This publication details the process of designing knock-out and knock-in CRISPR experiments for the generation of new mouse mutants. It outlines proper preparation of Cas9 ribonucleoprotein, as well as procedures for delivering the complex to mouse zygotes by way of microinjection and electroporation.
This publication from the laboratory of Dr Eric Kmiec highlights the advantages of using CRISPR-Cas9 ribonucleoprotein for DNA cleavage along with single-stranded DNA oligonucleotides for repair of single base mutations, and examines the mechanism of repair in greater detail.
Researchers from the Doyon laboratory in Quebec describe a method for multiplexing CRISPR guide RNAs, which enables a coselection strategy that can be used to enrich populations of successfully-edited cells following non-homolgous end joining or homology-directed repair.
This publication from the laboratories of Dr Jennifer Stow and Matthew Sweet at the University of Queensland details the generation of gene knock-out in mouse cell line RAW264.7. In their experiments, the group achieved successful genome editing by administering pre-assembled RNP complexes (Alt-R crRNA, tracrRNA, and Cas9 nuclease) via lipofection.
This study from Genentech provides an example of knocking out endogenous genes in a human THP-1 cell line that constitutively expresses S.pyogenes Cas9 protein, via nucleofection of a pre-assembled Alt-R crRNA and tracrRNA duplex.
Research scientists from IDT and the Gurumurthy lab (University of Nebraska Medical Center) describe methods for genome editing with ribonucleoprotein RNP complexes, which contain chemically-modified, synthetic guide RNAs and recombinant Cas9 protein. RNP delivery methods are described for lipofection and electroporation in mammalian cells, as well as microinjection in murine zygotes, either with or without addition of single-stranded HDR template DNA.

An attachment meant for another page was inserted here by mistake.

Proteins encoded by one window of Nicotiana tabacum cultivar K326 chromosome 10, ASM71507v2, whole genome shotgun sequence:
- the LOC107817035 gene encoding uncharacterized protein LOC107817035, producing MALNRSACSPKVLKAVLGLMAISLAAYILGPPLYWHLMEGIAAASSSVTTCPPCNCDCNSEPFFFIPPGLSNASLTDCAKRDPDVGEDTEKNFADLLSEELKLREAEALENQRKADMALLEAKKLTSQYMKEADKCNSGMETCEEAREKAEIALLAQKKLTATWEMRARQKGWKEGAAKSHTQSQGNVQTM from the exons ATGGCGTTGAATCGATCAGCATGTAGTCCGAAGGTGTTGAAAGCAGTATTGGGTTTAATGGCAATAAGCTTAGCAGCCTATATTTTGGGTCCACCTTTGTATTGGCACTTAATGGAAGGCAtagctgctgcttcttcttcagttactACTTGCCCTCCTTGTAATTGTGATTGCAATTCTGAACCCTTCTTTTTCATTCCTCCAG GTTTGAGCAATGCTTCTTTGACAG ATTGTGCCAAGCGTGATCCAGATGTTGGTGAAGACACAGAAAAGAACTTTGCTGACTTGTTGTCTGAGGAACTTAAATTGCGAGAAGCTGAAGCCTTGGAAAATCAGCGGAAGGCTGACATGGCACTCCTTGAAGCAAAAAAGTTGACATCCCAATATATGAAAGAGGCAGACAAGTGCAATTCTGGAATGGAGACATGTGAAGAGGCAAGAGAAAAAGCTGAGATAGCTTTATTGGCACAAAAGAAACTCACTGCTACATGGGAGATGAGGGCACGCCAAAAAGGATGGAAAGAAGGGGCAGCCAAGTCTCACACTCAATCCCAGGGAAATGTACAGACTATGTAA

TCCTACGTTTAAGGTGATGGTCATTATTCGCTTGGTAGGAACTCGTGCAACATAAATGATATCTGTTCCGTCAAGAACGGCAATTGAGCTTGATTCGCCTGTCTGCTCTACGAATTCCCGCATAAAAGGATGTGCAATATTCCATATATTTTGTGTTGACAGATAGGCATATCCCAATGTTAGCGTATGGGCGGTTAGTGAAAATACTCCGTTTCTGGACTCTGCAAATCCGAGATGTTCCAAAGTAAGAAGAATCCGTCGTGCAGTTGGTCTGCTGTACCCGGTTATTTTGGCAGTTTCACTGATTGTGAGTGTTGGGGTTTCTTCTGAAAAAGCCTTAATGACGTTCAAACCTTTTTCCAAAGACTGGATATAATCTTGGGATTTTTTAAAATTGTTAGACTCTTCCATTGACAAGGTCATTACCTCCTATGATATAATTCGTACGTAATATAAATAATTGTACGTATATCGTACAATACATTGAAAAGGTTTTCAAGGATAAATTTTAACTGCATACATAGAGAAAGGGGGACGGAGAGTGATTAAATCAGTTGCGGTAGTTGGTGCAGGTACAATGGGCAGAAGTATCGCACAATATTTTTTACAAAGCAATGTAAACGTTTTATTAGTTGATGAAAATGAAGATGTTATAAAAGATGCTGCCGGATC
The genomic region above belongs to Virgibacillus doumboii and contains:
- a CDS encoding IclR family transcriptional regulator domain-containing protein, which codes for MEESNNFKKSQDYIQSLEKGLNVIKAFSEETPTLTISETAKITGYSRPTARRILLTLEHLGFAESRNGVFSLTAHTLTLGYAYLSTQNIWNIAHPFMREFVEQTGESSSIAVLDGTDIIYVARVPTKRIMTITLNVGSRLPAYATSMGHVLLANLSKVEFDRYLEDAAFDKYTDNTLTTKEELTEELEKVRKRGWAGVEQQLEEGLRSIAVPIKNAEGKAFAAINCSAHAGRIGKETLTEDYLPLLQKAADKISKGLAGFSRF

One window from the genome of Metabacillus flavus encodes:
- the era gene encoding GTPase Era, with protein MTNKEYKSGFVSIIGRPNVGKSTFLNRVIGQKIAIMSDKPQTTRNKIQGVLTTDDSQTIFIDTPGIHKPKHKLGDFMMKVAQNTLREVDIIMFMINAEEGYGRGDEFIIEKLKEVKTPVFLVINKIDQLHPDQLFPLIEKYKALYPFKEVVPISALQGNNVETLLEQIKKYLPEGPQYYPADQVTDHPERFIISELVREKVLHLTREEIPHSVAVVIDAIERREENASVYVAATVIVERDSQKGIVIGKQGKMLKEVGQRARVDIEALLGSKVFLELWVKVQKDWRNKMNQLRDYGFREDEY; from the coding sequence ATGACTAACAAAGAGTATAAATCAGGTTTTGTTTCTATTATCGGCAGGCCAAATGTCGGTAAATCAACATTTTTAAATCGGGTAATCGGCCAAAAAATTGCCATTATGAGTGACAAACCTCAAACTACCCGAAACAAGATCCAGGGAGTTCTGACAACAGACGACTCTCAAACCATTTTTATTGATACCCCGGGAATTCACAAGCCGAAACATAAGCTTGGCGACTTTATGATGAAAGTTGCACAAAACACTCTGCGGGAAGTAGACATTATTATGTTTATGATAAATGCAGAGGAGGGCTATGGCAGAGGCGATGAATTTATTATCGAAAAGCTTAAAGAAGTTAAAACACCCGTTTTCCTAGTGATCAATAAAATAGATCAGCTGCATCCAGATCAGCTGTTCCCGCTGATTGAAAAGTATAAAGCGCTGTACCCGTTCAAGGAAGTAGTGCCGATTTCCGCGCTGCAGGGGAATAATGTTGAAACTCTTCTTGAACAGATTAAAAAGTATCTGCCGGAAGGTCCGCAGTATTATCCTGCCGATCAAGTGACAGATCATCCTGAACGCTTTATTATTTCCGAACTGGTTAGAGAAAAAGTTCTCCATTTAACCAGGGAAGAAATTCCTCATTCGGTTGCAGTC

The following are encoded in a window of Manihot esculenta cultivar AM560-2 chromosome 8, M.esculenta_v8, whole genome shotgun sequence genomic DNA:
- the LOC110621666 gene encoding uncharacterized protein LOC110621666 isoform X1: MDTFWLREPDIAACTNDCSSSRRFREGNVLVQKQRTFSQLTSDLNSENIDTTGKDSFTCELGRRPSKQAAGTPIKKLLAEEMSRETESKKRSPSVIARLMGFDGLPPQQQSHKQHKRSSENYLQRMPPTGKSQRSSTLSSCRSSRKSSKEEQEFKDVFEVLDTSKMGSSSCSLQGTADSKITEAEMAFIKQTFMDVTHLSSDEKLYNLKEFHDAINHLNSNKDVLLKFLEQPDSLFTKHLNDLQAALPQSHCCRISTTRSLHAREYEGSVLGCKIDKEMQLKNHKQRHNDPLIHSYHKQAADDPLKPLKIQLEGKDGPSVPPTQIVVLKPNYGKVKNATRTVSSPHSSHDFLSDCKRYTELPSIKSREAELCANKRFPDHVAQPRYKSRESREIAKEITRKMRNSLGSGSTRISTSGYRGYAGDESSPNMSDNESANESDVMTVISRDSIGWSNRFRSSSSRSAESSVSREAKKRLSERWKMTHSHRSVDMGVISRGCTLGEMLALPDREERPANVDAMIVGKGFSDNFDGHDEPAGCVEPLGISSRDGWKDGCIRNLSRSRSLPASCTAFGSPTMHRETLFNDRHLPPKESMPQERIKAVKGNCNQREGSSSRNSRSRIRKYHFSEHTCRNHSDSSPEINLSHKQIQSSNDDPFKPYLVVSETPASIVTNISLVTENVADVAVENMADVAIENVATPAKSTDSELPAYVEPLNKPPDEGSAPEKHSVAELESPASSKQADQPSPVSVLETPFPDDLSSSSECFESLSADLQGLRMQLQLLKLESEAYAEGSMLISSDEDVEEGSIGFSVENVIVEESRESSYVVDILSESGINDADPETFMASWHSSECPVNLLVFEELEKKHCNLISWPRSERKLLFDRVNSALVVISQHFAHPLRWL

Combining superresolution microscopy with CRISPR-Cas9 genome editing, researchers from Abby Dernburg’s group at UC Berkeley describe a method for building three-dimensional models of the synapsed chromosome axis in C. elegans. Using Alt-R ribonucleoprotein RNP complexes rather than conventional expression plasmids, they report 50-fold improvement of editing efficiency, as measured by the percentage of F1 progeny positive for co-injection markers.
Researchers at the Geisel School of Medicine at Dartmouth describe an expression-free method of CRISPR-Cas9 genome editing in three non-albicans Candida species using Alt-R Cas9 nuclease and guide RNAs. In this publication, Grahl et al. describe the challenges of using exogenously-expressed Cas9 and gRNAs in these species, and how the use of RNA-protein complexes (ribonucleoprotein) can be used to overcome this obstacle, expanding the potential for CRISPR-Cas9 genome editing to a wider range of fungi species.